From: MIT News
Published March 30, 2016 05:51 PM

Severe water stress likely in Asia by 2050

Economic and population growth on top of climate change could lead to serious water shortages across a broad swath of Asia by the year 2050, a newly published study by MIT scientists has found.

The study deploys detailed modeling to produce what the researchers believe is a full range of scenarios involving water availability and use in the future. In the paper, the scientists conclude there is a “high risk of severe water stress” in much of an area that is home to roughly half the world’s population.

Having run a large number of simulations of future scenarios, the researchers find that the median amounts of projected growth and climate change in the next 35 years in Asia would lead to about 1 billion more people becoming “water-stressed” compared to today.

And while climate change is expected to have serious effects on the water supply in many parts of the world, the study underscores the extent to which industrial expansion and population growth may by themselves exacerbate water-access problems.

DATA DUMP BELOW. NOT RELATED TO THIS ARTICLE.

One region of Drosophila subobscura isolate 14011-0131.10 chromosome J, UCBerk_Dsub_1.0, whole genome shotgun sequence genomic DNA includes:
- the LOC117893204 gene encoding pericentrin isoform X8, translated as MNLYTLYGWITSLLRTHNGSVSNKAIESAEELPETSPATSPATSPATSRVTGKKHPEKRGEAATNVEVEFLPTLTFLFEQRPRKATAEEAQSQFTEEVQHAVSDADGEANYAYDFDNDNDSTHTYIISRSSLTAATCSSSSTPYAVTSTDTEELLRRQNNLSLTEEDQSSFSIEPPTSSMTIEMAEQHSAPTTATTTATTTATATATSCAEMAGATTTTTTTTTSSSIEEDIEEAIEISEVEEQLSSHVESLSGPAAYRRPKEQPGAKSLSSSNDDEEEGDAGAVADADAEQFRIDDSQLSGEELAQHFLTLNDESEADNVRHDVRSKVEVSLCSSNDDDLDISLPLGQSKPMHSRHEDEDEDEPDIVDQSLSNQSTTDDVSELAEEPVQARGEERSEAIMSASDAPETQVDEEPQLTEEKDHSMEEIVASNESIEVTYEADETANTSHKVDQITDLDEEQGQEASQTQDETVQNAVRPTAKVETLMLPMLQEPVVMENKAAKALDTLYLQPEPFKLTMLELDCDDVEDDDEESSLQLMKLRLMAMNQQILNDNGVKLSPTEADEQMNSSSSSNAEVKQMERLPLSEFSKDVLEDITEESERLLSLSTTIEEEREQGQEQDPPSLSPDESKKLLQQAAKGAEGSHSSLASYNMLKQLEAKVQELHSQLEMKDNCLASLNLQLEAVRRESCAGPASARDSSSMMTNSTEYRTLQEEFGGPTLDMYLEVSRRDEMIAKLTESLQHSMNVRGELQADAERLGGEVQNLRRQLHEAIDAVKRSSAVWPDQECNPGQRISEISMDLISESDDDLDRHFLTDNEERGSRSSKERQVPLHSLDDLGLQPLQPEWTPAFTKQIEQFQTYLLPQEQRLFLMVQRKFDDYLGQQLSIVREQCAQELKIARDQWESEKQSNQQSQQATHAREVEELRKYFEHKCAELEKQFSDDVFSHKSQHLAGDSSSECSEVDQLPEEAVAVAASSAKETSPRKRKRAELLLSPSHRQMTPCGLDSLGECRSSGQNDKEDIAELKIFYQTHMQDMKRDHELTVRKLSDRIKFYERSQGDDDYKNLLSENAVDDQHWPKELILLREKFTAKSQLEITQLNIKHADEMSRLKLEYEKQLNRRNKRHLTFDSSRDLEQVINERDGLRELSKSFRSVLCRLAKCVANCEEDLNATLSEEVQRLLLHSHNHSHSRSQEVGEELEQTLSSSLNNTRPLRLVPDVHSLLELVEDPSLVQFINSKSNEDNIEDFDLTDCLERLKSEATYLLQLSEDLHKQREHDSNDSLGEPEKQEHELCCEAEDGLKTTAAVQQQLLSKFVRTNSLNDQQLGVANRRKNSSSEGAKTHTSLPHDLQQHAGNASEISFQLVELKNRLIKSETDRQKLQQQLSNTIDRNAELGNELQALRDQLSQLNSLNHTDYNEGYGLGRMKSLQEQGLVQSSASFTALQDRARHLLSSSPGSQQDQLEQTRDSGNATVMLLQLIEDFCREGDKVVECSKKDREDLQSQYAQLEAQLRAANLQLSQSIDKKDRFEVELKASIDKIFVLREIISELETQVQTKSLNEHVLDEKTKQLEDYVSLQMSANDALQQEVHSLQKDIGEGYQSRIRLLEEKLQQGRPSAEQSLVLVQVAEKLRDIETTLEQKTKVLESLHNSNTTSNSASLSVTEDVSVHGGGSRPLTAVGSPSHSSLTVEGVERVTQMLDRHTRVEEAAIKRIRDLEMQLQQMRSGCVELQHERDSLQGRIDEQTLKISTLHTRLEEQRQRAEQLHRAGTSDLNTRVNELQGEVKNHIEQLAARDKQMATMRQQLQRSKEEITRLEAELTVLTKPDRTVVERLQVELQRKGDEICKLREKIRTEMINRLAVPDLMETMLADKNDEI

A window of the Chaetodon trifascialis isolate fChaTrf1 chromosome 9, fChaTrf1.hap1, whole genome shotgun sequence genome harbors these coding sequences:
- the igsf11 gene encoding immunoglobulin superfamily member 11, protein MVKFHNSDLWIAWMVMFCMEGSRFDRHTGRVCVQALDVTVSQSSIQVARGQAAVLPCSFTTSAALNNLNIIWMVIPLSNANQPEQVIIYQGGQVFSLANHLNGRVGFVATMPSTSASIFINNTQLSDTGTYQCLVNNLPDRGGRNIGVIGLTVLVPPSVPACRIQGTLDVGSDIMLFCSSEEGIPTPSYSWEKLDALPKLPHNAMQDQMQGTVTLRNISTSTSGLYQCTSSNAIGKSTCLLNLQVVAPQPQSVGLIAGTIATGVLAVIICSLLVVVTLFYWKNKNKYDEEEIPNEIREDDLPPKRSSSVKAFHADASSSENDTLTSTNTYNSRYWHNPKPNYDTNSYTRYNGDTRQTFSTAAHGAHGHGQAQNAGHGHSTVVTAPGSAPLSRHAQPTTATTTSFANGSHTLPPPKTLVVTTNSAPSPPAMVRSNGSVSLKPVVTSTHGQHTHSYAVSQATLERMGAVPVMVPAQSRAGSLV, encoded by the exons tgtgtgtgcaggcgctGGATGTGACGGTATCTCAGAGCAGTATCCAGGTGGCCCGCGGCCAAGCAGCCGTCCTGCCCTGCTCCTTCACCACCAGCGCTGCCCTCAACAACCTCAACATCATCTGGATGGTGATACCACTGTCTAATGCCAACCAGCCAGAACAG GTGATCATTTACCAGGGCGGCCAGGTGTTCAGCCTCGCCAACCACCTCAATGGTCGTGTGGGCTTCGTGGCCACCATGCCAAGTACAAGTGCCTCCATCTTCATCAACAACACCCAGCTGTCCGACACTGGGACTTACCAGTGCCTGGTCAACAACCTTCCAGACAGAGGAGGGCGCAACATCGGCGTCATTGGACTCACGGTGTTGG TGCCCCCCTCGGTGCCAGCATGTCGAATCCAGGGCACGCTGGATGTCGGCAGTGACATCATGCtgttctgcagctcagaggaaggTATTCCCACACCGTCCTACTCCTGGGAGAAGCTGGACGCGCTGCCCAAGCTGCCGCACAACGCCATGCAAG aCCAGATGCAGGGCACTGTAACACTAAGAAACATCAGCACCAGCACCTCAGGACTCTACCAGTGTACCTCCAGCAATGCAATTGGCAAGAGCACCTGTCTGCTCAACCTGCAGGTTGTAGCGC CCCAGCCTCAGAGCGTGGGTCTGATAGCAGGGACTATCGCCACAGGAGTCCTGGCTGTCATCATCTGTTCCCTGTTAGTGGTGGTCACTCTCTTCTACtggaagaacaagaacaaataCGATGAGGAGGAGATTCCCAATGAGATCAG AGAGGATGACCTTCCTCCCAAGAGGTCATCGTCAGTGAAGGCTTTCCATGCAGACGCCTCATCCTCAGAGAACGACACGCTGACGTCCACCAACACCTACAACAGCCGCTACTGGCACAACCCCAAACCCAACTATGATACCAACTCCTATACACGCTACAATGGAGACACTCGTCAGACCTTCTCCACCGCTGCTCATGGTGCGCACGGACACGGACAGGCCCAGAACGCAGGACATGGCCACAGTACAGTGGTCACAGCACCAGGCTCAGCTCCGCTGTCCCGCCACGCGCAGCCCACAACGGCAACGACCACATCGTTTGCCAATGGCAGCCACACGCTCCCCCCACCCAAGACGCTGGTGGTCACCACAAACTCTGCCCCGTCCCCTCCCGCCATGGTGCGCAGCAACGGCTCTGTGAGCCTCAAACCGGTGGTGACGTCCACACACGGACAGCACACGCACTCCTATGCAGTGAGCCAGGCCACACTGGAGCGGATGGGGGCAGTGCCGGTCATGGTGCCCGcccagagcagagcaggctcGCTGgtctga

“It’s not just a climate change issue,” says Adam Schlosser, a senior research scientist and deputy director at MIT’s Joint Program on the Science and Policy of Global Change and a co-author of the study. “We simply cannot ignore that economic and population growth in society can have a very strong influence on our demand for resources and how we manage them. And climate, on top of that, can lead to substantial magnifications to those stresses.”

The paper, “Projections of Water Stress Based on an Ensemble of Socioeconomic Growth and Climate Change Scenarios: A Case Study in Asia,” is being published today in the journal PLOS One. The lead author is Charles Fant, a researcher at the Joint Program. The other co-authors are Schlosser; Xiang Gao and Kenneth Strzepek, who are also researchers at the Joint Program; and John Reilly, a co-director of the Joint Program who is a senior lecturer at the MIT Sloan School of Management.

Continue reading at MIT News.

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